I jumped at the chance to review Gumiho: Wicked Fox – as a huge fan of mythological creatures and K-drama, it sounded right up my street!
Book: Gumiho: Wicked Fox by Kat Cho
Read before: No
Ownership: Proof copy sent by the publisher free of charge. All opinions my own.
I enjoyed this so much! Miyoung, our main character, is the gumiho of the title – a magical nine-tailed fox-woman who must feed off men’s energy to survive. Despite the fact that she could easily be a monster, she’s actually a very likable, complex, and believable teenage girl. When we meet her, she’s on the hunt for someone she won’t feel bad about killing. She and her shaman friend, Nara, seek out men who are dangerous – sexual predators, mostly – so that Miyoung can at least do some good with her need to feed. This opening scene does a great job of setting up Miyoung as a character who is easy to root for. She’s smart as well as strong, and she thinks outside of the box. She has a sense of her place in the world, but that doesn’t mean she’s going to accept it – ie, she’s a teenage girl! I really liked her, and I thought she was very realistically written.
I also really liked our other main character, Jihoon. He’s another example of a very complex teen, which is awesome, as so often love interests in YA just smell of cedar and cookies rather than having any personality. Jihoon’s story is as twisty and involved as Miyoung’s, and they complement each other so well. They have completely different issue with their families, and yet they are able to give each other so much insight into how they approach the concept of family, and how that has affected them. I was worried that the romance parts of this might feel too contemporary for me (not a fan of teenage insta-love, or general high-school bitching), but there’s a really lovely balance between the intensity of first love, and the importance of everything else that is happening around them. While it’s obvious that Miyong and Jihoon are great for each other, they don’t ever become so obsessed with each other that they close the reader out, and that’s really impressive to read.
The book is interspersed with sections that retell elements of gumiho legend, which are really nicely pitched to add to the story without ever distracting from it, or shouting ‘here’s a tidbit of info you’ll need in the next chapter’. They add depth without being gimmicky, and I was always pleased when one turned up. The myth and magic in the main sections, too, is really well woven into the world – I love love love stories of magical beings lurking in the shadows of cities. Seeing how creatures that have existed long before modern life adapt to city living is one of my favourite aspects of urban fantasy, and there’s plenty of it here! I don’t know very much about Seoul, but the descriptions were vivid and made it easy to visualise the settings. If you’re worried that not being familiar with Korean culture will affect your reading, don’t be – I’m sure there are nuances I missed, but the book provides what you need to understand, and it feels vivid and real.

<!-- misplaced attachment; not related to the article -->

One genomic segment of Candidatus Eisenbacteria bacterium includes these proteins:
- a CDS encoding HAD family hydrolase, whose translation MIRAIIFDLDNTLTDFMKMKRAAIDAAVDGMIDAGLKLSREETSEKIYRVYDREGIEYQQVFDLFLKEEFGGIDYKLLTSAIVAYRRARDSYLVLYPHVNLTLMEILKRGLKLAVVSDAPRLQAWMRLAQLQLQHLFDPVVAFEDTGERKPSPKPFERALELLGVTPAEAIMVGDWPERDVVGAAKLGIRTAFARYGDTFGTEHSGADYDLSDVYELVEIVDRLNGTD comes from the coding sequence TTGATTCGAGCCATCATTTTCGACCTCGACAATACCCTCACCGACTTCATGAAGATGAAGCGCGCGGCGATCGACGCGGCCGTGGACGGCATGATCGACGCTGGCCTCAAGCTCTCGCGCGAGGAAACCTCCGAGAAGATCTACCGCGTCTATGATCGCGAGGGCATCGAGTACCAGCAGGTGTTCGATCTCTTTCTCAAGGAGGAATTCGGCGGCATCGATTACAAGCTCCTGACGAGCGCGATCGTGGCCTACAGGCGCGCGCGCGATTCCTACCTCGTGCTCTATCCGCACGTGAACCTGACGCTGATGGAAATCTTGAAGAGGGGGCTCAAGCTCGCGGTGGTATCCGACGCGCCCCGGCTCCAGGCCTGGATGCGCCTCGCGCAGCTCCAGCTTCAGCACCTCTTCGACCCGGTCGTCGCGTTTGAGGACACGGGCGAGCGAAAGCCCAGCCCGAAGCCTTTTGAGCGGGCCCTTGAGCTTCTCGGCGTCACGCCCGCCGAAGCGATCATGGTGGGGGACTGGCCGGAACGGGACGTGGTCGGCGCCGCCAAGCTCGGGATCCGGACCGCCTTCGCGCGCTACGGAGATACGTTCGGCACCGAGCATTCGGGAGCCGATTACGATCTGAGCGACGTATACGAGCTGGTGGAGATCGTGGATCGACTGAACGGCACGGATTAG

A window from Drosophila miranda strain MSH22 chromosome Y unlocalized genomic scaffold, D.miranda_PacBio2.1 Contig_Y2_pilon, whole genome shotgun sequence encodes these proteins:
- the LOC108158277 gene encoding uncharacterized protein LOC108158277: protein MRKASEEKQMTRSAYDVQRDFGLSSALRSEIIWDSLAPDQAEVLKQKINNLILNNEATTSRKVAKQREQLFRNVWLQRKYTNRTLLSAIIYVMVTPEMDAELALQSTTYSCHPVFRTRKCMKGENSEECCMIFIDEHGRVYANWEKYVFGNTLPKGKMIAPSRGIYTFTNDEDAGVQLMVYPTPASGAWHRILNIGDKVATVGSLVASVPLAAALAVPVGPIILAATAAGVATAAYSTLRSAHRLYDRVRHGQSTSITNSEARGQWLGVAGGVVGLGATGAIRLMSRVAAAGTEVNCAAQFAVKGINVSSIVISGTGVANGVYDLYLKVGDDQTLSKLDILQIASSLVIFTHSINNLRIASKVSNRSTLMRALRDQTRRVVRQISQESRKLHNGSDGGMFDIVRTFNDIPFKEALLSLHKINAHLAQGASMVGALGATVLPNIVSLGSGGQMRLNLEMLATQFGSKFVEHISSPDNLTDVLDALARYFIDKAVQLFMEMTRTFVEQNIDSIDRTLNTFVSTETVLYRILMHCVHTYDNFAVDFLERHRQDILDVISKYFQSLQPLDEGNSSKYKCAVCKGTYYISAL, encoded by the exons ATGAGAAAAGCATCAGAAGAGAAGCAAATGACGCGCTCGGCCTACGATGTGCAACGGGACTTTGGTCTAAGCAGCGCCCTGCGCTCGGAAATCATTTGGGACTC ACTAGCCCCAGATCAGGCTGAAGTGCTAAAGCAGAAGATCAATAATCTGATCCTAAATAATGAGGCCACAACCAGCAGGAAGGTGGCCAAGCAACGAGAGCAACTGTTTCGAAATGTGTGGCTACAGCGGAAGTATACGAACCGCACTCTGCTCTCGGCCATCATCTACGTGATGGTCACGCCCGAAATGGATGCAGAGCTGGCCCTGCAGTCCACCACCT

There’s loads of action – goblin fights! soul stealing! blood! – but also plenty of quiet moments of reflection, which allow our characters to deal with their preconceptions being shattered and their lives changing. Family is a strong theme, as is the kind of pressure you put on yourself to live up to an arbitrary ideal. It’s a novel about finding yourself and being comfortable with your thoughts – but also about breaking free of parental expectations and trying not to lose your soul. It’s really good fun, and rollicks along, but is also surprisingly deep and insightful. I really, really enjoyed it. It’s pretty melodramatic, and would make an amazing film or TV show! I’ve mostly seen romantic contemporary K-drama, rather than supernatural ones, but this definitely has that dramatic, intense feel. It’s gripping, and exciting, and makes you want to read faster and faster to find out what’s going on!
One small note on the negative side is that I felt this wrapped up really well as a standalone, and I wasn’t keen on the epilogue, which opens things back up again for a sequel. I’m just not sure it needs it! But it’s only a very minor niggle – two pages against 400-odd where I was totally enthralled.
Overall, this is a book that surprised me with its cleverness, and won me over with its brilliantly fun plot. I highly recommend it to those of you bored with cookie-cutter YA romances, and looking for something with a great setting, complex characters, and a crazy amount of dramatic moments. It’s so good! Five out of five cats!